June 11, 2010

A few genuine questions

The more films I watch, the more I seem to be looking at them from the audience's perspective instead of a director's. Yes, all I want to be, in my life, as of now(and probably for the rest of my life) is a director who makes interesting films out of interesting stories. But somehow, I still seem to be trapped as part of an audience, still thinking out of their shoes.

And every time I watch an Indian film(and here I'm using it in terms of Tamil and Hindi that I predominantly watch), it saddens my heart that 8 times out of 10, I end up being disappointed.

As an audience, I feel cheated out of my three hour worth time and as an Indian, I feel that most of our films pay meagre interest in the rich possibilities that our country's culture offers.

A few questions, invariably keep popping in my head time and again, after watching these so-called 'formula films'.

I totally understand that the Indian film industry is the busiest and churns out a phenomenal amount of work for around 750 crores per year- this money being equivalent to what one man swindled off through the Satyam scam!

But I don't understand why directors have to resort to doing the same kind of films over and over again, with just a change of star cast and location and probably other things like costumes, crew etc, repeating the same story again and again!

Our folk tales offer a rich source of inspiration, everyday occurences kindle a lot of situations and more than anything else, we have such a talented bunch of actors, technicians and other facilities that remain to be tapped.

The same story gets repeated in half-a-million different ways year in and year out. It ANNOYS me that the audience is treated like an idiot that asks for such things on screen. The blame game between audience and the industry can only be resolved by the industry. How can we decide that the audience likes formula films only, when we have barely exposed them to any other kind of films!?

If Subramaniapuram won the audience hearts, if an Eeram provided a sensible supernatural thriller, why can't such audience reactions ever be considered the next time anyone ever makes a film?

Why do we keep getting just one kind of film? Agreed that there has never been a better phase for young filmmakers to bring out their ideas on silverscreen than now. But such films are so few and far between.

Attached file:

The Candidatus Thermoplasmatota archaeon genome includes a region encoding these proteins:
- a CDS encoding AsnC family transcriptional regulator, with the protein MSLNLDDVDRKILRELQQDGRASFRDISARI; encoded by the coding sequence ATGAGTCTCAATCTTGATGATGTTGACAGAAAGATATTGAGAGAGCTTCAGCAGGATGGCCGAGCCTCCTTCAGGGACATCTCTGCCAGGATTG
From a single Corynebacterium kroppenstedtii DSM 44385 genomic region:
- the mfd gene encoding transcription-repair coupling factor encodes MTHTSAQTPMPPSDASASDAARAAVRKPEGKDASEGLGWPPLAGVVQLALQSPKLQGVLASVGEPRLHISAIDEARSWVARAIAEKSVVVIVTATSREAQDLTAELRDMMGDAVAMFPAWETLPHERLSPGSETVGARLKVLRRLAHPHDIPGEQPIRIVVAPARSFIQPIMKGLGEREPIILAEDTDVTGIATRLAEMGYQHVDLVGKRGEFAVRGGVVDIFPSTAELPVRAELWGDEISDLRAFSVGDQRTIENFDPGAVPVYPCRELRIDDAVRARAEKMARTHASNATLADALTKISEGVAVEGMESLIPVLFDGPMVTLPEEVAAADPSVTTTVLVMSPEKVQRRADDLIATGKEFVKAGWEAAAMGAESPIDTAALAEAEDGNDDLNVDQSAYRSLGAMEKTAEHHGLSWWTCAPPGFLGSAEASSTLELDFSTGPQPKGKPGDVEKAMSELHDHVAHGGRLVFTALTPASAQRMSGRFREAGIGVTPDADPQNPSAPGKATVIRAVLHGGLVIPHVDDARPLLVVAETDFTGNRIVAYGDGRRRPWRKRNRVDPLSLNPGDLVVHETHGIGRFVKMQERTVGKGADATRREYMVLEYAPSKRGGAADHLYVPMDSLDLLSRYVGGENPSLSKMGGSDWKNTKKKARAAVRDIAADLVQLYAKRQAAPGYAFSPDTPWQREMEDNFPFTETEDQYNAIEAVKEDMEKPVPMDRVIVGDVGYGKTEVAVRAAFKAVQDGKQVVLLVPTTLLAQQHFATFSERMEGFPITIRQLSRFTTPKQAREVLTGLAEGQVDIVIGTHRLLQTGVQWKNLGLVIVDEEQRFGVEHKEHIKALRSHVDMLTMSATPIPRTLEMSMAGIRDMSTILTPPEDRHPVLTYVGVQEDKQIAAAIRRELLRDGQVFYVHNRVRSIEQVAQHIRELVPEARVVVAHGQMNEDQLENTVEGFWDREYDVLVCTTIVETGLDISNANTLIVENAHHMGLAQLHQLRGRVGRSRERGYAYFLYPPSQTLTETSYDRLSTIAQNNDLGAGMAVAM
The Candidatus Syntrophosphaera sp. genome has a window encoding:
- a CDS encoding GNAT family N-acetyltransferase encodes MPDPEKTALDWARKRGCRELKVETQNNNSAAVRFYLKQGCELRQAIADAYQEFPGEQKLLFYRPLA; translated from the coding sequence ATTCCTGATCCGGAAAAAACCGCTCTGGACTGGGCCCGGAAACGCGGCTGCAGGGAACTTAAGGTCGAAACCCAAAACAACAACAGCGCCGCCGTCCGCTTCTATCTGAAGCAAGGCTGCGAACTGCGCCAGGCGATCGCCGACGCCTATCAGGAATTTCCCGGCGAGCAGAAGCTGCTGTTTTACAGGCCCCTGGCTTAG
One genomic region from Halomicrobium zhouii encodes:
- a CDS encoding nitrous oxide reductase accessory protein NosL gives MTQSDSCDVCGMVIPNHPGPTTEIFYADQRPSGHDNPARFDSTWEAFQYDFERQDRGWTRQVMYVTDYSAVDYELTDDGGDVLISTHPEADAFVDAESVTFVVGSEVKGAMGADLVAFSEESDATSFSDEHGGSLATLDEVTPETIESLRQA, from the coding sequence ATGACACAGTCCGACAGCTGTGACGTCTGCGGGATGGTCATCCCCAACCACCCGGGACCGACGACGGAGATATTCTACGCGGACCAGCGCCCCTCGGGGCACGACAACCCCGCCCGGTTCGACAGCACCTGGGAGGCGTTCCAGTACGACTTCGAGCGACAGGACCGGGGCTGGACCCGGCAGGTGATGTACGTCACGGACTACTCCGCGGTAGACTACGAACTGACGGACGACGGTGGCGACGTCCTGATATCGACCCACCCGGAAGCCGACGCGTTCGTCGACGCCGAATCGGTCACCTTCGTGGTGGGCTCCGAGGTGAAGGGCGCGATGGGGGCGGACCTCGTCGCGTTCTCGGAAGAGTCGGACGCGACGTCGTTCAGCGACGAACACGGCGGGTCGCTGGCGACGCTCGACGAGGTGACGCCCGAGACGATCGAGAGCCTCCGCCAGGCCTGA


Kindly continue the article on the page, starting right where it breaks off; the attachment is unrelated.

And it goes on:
One really wishes, as a part of the audience, that we don't get repetitive cliched characters. It irks me to see women portrayed time and again as mere dolls on screen. It is high time the actors take a stand and demand a scope for acting rather than just paste make-up on their faces, stand in the sideline, make a guest appearance and get reduced to glorified extras!

Even the heroes are time and again, larger than life, can-kill-anyone-with-a-mere-blow demigods, celebrated by their community. Villains are dummy caricatures who mouth uncouth dialogues and have thugs following them to probably even the toilets.

Why does a country that produces such brilliant cameramen, editors etc fail to make solid scripts? Yes, languages are plenty and probably a course in scriptwriting does become a tad difficult. But it is definitely not impossible!

I'm sick of hearing the Tamil parallel of "We have a situation here"- "Naan oru kudumbastan" time and again in every goddamn film!

When people can figure out fancy locales and stunning stunts, where does the creativity get stoppered when it comes to sensible plots and interesting dialogues?

I hate to accept that we watch more 'foreign' films than Indian films in our class when it comes to learning about any wing of filmmaking. There are a few Indian films that we end up watching as exemplary ones.

In a country that is so rich in every aspect, it really pains me to see no variety being offered to the Indian film audience.

I'm tired of watching the same old thing. I want something different from normal, films for kids, supernatural thrillers, film noir, drama, MUSICALS!

The star power probably does have a role to play, forcing directors to resort to time-tested plots. But it saddens me that if we watch a random muted song sequence of many actors, it is so difficult to figure out which film it is from, since they are all so alike!

Yes, we have such a song-dance subculture in India that we SO don't utilize. Songs and dances could be beautifully woven into the plot than having them as a breather in between the drama.

This is an immediate reaction after watching a recent formula Tamil film.

I hope we get to see something different soon. And yes, I also hope I'd someday soon be given a chance to attempt something different on the big screen!


Anonymous said...

are you really Aries (astrological sign) or are you Libra?

and by the way, your blogs are quite interesting to read ! :)

Sandhya Ramachandran said...

@ Anon
A true blue Arien! :)

And thank you so much! :)

Dinvra igaluaC said...

I smell- ' I am going to be an independent film-maker.'

Anonymous said...

have you seen 'Andaz Apna Apna' - hindi movie (Aamir Khan - Salman Khan) ... what's your take on such movies?

Vinod Ramamoorthy said...

I agree on the Tamil movie part. They are losing it by the day. But it is unfair to say include all Indian movies into the list. There are like 10-20 that I can think on top of my head which are unique in their own way.

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